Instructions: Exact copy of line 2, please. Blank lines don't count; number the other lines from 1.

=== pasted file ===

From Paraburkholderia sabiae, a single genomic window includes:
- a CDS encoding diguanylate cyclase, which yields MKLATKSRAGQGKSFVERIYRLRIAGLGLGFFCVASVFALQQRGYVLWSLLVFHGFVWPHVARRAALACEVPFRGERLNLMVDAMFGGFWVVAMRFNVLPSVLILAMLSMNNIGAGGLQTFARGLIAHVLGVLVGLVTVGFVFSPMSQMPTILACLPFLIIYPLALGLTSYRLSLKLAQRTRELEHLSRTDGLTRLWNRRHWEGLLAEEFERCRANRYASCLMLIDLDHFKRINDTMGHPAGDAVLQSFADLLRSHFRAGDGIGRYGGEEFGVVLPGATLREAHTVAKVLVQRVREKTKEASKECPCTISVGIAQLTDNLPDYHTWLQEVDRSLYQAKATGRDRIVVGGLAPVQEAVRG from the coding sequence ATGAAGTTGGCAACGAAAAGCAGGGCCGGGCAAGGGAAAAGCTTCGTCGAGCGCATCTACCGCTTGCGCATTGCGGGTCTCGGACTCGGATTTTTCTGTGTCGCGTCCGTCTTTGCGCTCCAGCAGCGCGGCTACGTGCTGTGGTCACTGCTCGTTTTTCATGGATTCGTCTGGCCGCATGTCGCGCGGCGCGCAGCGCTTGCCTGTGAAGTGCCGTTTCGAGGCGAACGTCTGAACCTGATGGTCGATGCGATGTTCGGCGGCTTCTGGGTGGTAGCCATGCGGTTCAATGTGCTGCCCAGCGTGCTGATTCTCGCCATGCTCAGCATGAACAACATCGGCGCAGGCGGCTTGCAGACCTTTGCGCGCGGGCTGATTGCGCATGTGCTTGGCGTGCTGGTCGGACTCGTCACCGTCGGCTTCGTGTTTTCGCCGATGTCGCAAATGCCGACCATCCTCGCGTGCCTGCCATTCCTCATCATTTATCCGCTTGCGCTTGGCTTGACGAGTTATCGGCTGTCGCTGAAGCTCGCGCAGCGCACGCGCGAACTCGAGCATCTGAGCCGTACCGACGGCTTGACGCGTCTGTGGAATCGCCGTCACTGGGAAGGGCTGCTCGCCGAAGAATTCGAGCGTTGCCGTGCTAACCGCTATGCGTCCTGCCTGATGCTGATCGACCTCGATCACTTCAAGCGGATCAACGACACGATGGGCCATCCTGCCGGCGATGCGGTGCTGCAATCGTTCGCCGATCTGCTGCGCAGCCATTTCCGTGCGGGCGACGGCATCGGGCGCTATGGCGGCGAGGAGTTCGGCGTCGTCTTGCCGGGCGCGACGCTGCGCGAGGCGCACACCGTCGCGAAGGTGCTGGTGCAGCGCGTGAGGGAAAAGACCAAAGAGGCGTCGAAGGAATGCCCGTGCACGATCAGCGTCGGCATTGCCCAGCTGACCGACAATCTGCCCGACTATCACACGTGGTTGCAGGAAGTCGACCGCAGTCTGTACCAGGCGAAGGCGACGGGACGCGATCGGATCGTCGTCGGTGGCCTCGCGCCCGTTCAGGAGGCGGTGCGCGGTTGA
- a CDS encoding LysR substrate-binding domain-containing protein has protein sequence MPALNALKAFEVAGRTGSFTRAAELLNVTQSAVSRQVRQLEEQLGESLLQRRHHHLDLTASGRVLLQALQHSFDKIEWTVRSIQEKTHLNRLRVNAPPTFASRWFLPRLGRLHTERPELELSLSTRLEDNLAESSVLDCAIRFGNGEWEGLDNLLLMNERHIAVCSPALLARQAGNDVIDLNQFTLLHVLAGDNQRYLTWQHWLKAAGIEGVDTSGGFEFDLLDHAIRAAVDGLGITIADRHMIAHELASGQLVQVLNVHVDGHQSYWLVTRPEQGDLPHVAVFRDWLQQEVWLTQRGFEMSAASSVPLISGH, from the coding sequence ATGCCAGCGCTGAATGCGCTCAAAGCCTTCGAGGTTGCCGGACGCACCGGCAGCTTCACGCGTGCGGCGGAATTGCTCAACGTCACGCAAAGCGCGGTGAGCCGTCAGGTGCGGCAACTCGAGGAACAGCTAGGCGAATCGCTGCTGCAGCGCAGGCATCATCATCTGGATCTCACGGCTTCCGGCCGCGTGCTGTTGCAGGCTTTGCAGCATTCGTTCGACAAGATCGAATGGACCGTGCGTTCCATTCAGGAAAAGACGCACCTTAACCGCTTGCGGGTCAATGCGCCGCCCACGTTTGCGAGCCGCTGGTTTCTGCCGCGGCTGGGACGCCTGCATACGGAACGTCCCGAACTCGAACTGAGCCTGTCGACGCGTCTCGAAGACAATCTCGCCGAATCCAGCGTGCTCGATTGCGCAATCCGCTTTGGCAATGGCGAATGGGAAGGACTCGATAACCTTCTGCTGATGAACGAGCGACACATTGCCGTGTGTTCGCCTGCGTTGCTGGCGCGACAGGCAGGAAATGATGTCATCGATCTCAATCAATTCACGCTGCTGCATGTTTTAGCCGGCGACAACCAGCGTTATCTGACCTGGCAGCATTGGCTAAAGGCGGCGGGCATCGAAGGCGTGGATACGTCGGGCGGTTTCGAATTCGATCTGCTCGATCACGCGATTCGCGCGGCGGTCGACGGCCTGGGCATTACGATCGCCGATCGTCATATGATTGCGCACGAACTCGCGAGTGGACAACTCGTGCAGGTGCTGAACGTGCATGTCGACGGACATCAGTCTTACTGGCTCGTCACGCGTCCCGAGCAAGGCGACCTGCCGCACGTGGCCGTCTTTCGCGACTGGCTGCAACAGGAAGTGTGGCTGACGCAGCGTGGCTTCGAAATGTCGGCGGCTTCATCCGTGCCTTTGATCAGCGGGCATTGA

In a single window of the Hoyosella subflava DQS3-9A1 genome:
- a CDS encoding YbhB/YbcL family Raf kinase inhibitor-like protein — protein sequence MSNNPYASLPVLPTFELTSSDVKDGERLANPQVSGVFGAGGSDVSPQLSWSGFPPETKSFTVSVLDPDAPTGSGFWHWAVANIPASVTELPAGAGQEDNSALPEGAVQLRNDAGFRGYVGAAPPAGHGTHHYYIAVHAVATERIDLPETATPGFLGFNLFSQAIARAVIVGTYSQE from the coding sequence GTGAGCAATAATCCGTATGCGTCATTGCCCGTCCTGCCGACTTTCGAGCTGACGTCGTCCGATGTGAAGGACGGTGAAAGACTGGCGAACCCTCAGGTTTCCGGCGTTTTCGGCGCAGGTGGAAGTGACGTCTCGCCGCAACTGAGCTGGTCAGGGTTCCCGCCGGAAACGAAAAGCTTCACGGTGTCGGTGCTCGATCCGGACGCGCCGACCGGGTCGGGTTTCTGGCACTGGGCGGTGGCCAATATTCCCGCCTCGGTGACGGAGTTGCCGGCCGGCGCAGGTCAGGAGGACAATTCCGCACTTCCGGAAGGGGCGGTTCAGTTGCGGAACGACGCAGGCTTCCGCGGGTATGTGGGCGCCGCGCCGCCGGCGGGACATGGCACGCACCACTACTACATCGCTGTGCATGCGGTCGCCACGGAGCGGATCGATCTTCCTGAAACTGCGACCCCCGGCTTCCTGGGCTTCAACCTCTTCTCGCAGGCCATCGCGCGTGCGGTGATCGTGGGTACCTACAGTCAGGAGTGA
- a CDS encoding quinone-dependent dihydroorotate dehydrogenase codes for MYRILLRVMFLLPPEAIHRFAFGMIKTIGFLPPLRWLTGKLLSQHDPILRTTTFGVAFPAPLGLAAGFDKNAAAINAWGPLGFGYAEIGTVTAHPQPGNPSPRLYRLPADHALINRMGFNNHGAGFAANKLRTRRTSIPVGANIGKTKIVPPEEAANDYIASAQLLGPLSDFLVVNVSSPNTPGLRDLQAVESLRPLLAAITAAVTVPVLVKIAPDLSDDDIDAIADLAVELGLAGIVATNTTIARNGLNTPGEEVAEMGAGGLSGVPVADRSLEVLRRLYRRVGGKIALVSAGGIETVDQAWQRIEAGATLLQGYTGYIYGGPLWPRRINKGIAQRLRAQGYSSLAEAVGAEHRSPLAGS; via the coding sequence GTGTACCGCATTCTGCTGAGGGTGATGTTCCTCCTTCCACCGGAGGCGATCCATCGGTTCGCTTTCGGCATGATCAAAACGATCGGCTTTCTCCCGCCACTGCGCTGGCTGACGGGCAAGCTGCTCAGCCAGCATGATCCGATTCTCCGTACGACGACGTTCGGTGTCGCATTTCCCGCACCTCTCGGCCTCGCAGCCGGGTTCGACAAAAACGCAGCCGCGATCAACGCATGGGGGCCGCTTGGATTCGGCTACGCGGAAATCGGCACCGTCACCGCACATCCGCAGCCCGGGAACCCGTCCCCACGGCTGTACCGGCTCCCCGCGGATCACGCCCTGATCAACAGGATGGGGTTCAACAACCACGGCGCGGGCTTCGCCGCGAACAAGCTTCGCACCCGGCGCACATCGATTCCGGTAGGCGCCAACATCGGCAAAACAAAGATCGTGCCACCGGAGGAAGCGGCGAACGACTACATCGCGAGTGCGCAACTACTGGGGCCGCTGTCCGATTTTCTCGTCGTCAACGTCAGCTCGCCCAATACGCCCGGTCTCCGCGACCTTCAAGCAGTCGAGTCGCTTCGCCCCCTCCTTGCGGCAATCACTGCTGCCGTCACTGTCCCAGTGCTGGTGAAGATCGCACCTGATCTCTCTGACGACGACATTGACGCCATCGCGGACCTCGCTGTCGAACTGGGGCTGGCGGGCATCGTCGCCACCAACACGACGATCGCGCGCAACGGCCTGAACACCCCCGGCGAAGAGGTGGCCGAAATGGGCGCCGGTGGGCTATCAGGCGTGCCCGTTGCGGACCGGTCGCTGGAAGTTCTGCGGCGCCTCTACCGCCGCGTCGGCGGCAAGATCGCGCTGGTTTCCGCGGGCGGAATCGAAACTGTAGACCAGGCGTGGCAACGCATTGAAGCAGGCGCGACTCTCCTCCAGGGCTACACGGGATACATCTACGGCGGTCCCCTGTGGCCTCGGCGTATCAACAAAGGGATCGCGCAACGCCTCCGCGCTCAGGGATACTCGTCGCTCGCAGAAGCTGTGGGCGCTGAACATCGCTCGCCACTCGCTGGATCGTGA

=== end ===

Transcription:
- a CDS encoding diguanylate cyclase, which yields MKLATKSRAGQGKSFVERIYRLRIAGLGLGFFCVASVFALQQRGYVLWSLLVFHGFVWPHVARRAALACEVPFRGERLNLMVDAMFGGFWVVAMRFNVLPSVLILAMLSMNNIGAGGLQTFARGLIAHVLGVLVGLVTVGFVFSPMSQMPTILACLPFLIIYPLALGLTSYRLSLKLAQRTRELEHLSRTDGLTRLWNRRHWEGLLAEEFERCRANRYASCLMLIDLDHFKRINDTMGHPAGDAVLQSFADLLRSHFRAGDGIGRYGGEEFGVVLPGATLREAHTVAKVLVQRVREKTKEASKECPCTISVGIAQLTDNLPDYHTWLQEVDRSLYQAKATGRDRIVVGGLAPVQEAVRG from the coding sequence ATGAAGTTGGCAACGAAAAGCAGGGCCGGGCAAGGGAAAAGCTTCGTCGAGCGCATCTACCGCTTGCGCATTGCGGGTCTCGGACTCGGATTTTTCTGTGTCGCGTCCGTCTTTGCGCTCCAGCAGCGCGGCTACGTGCTGTGGTCACTGCTCGTTTTTCATGGATTCGTCTGGCCGCATGTCGCGCGGCGCGCAGCGCTTGCCTGTGAAGTGCCGTTTCGAGGCGAACGTCTGAACCTGATGGTCGATGCGATGTTCGGCGGCTTCTGGGTGGTAGCCATGCGGTTCAATGTGCTGCCCAGCGTGCTGATTCTCGCCATGCTCAGCATGAACAACATCGGCGCAGGCGGCTTGCAGACCTTTGCGCGCGGGCTGATTGCGCATGTGCTTGGCGTGCTGGTCGGACTCGTCACCGTCGGCTTCGTGTTTTCGCCGATGTCGCAAATGCCGACCATCCTCGCGTGCCTGCCATTCCTCATCATTTATCCGCTTGCGCTTGGCTTGACGAGTTATCGGCTGTCGCTGAAGCTCGCGCAGCGCACGCGCGAACTCGAGCATCTGAGCCGTACCGACGGCTTGACGCGTCTGTGGAATCGCCGTCACTGGGAAGGGCTGCTCGCCGAAGAATTCGAGCGTTGCCGTGCTAACCGCTATGCGTCCTGCCTGATGCTGATCGACCTCGATCACTTCAAGCGGATCAACGACACGATGGGCCATCCTGCCGGCGATGCGGTGCTGCAATCGTTCGCCGATCTGCTGCGCAGCCATTTCCGTGCGGGCGACGGCATCGGGCGCTATGGCGGCGAGGAGTTCGGCGTCGTCTTGCCGGGCGCGACGCTGCGCGAGGCGCACACCGTCGCGAAGGTGCTGGTGCAGCGCGTGAGGGAAAAGACCAAAGAGGCGTCGAAGGAATGCCCGTGCACGATCAGCGTCGGCATTGCCCAGCTGACCGACAATCTGCCCGACTATCACACGTGGTTGCAGGAAGTCGACCGCAGTCTGTACCAGGCGAAGGCGACGGGACGCGATCGGATCGTCGTCGGTGGCCTCGCGCCCGTTCAGGAGGCGGTGCGCGGTTGA